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|What's the real reason why so many people are rooting against Iverson and co.?|
So there once was a time when a man or woman could walk the streets without worrying about a wild gang of NBA players whacking them over the head with a bottle and taking their wallet or purse? That must've been a glorious time, because you can hardly go anywhere these days without looking over your shoulder wondering whether Tim Duncan or Stephon Marbury is stalking you. I know it's dangerous to make too much of the sentiments expressed by talk-radio callers. But they speak for somebody. Monday evening I wore my Team USA jersey to the Rams-Chiefs game. As I walked to the stadium, people laughed at me and my jersey and several people made disparaging comments about our basketball team.
Because this team had to settle for the bronze medal Saturday, I half-expect Americans to spit on Iverson, Duncan, LeBron James and Carmelo Anthony at the airport. We haven't fielded a team this unpopular at home since Johnson and Nixon sent Team USA into Vietnam. This is ridiculous, and it hints at a much larger issue.
Someone call Johnnie Cochran and have him send over "The Card" -- the race one.
This team is being discussed unfairly in the media and being treated unfairly by American sports fans. There's a lot of convenient denial going on. No one wants to deal with the truth because they're having too much fun blasting a bunch of black millionaires for being lazy, unpatriotic and stupid. With the exception of adding the word "millionaires," this is a very familiar tune. It's just more denial. The truth -- and what needs to be discussed -- is that African-American basketball players no longer have a lock on the game. The rest of the world has caught up, at warp speed. The game has been exported and redefined in superior fashion.
|Europeans like Dirk Nowitzki are playing a new brand of basketball -- very successfully.|
Eastern Europeans introduced finesse, speed and creative passing to hockey. No longer could you just dump the puck into the zone and maul the guy in the corner. You had to play the game. The Canadians weren't stupid and lazy. They were just slow to adjust to a new, superior brand of hockey. "Back then, we thought our way was the only way to play hockey; and we found out it wasn't," American Ken Morrow, one of the heroes on the 1980 Miracle on Ice Olympic team, told me Wednesday. "The NBA is kind of going through that right now. Hockey went through it in the 1970s and '80s. The NBA should look at what we went through and learn from it." Morrow, the current director of pro scouting for the New York Islanders, played 10 years in the NHL. He vividly remembers the 1972 Summit Series. "You talk to people in Canada, and they'll tell you the Summit Series was like a national emergency," Morrow said. "It really shook the heart and soul of the Canadians." The similarities between hockey and basketball and the impact that international play is having on the games is indisputable. The high rounds of the NHL draft now favor European players. The NHL in the 1970s celebrated the Philadelphia Flyers' Broad Street Bullies approach, which included beating people up. The game was played at a slow, boring, defensive pace. Does that sound anything like today's NBA? "The skill portion of the game (hockey) is viewed as being superior by the Europeans," Morrow said. "But when it comes to character and heart and competing, it's still the Canadians and the American players. Just look at the top scorers in the NHL the last few years -- seven or eight out of 10 are European." Doesn't that sound like Dirk Nowitzki vs. Ben Wallace? The international style of basketball play is superior to the American game, particularly the NBA game. The wide lane, shorter 3-pointer and prevalence of zone defenses limit the effectiveness of the NBA's two-man game. You can't have three guys stand on one side of the court and talk to Spike Lee while your two best players go two-on-two on the other side. It's boring, and it doesn't work in international play. It's also foolish and arrogant to believe that we can throw a team together that can take on the world in two or three weeks. We can't do it. Even if we had Shaq and Kidd and K.G., our team would need time to prepare. We obviously need role players.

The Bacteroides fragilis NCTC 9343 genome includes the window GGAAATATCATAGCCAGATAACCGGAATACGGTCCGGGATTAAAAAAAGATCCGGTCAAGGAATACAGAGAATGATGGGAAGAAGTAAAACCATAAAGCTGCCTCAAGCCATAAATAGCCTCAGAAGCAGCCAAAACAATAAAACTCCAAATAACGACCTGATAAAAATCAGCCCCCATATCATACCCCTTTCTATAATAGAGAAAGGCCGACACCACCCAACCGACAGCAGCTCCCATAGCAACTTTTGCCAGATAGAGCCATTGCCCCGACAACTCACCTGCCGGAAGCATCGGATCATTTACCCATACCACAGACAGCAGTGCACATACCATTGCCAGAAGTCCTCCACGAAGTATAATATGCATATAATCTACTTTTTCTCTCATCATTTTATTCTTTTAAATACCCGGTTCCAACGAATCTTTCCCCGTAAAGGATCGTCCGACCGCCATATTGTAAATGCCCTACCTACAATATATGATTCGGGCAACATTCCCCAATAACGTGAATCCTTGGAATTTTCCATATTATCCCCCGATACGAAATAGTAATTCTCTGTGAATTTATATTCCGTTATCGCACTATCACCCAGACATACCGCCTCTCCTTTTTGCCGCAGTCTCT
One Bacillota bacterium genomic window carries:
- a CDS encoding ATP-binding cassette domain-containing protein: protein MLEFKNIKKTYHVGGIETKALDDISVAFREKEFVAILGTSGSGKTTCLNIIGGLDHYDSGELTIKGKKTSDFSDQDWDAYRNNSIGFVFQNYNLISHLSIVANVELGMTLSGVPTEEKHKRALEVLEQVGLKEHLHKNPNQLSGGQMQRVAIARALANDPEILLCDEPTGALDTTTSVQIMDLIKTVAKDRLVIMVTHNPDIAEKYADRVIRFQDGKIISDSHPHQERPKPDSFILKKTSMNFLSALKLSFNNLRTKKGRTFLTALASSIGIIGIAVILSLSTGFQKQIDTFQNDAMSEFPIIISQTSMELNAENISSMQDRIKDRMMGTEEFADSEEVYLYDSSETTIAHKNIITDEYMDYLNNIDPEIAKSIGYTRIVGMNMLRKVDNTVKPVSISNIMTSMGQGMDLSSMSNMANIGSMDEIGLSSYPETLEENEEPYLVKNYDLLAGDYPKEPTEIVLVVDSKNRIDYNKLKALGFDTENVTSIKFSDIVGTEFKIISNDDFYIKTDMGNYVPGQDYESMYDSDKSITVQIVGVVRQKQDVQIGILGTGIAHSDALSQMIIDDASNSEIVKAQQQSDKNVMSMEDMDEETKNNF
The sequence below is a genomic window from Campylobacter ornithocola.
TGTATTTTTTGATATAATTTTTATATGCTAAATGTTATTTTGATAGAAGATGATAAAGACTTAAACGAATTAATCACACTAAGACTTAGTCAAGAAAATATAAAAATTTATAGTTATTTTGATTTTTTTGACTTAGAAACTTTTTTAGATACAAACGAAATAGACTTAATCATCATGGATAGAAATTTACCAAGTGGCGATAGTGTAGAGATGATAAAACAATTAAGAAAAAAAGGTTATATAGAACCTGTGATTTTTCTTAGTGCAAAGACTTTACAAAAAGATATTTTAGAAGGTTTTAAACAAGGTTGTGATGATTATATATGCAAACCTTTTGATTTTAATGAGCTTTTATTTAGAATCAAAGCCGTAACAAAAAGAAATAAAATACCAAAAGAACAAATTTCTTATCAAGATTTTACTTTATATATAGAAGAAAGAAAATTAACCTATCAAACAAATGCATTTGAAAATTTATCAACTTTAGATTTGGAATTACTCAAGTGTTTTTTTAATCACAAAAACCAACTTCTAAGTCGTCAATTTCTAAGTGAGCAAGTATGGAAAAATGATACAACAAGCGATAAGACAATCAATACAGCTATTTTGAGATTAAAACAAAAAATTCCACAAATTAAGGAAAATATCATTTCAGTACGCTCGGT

|Would Michael Phelps have been this excited about the Olympics if he was making millions as a professional swimmer?|
Once every four years, Phelps and Carly Patterson and Justin Gatlin get an opportunity to strike it rich. They go all out. Don't romanticize it. They're chasing money -- endorsement opportunities -- just like the NBA players. Phelps, Patterson and Gatlin might be more cooperative and gracious with the media during the Olympics because they only have to deal with us once every four years. We don't know how they'd react if they were forced to talk to us every day almost year round.
The criticism of USA Basketball is borderline racist, is definitely unsophisticated and exposes a lot of super patriots as hypocrites. Allen Iverson is wearing our jersey -- our red, white and blue -- and playing the game the way we taught him to play it.We owe Iverson support when he's representing us abroad. Save the hatred for when he's back home skipping Sixers practices and boring us to death playing a two-man game with Glenn Robinson. Jason Whitlock is a columnist for the Kansas City Star and a regular contributor on ESPN The Magazine's Sunday morning edition of "The Sports Reporters." He also hosts an afternoon radio show, "The Doghouse," on Kansas City's 61 Sports KCSP. He can be reached at firstname.lastname@example.org.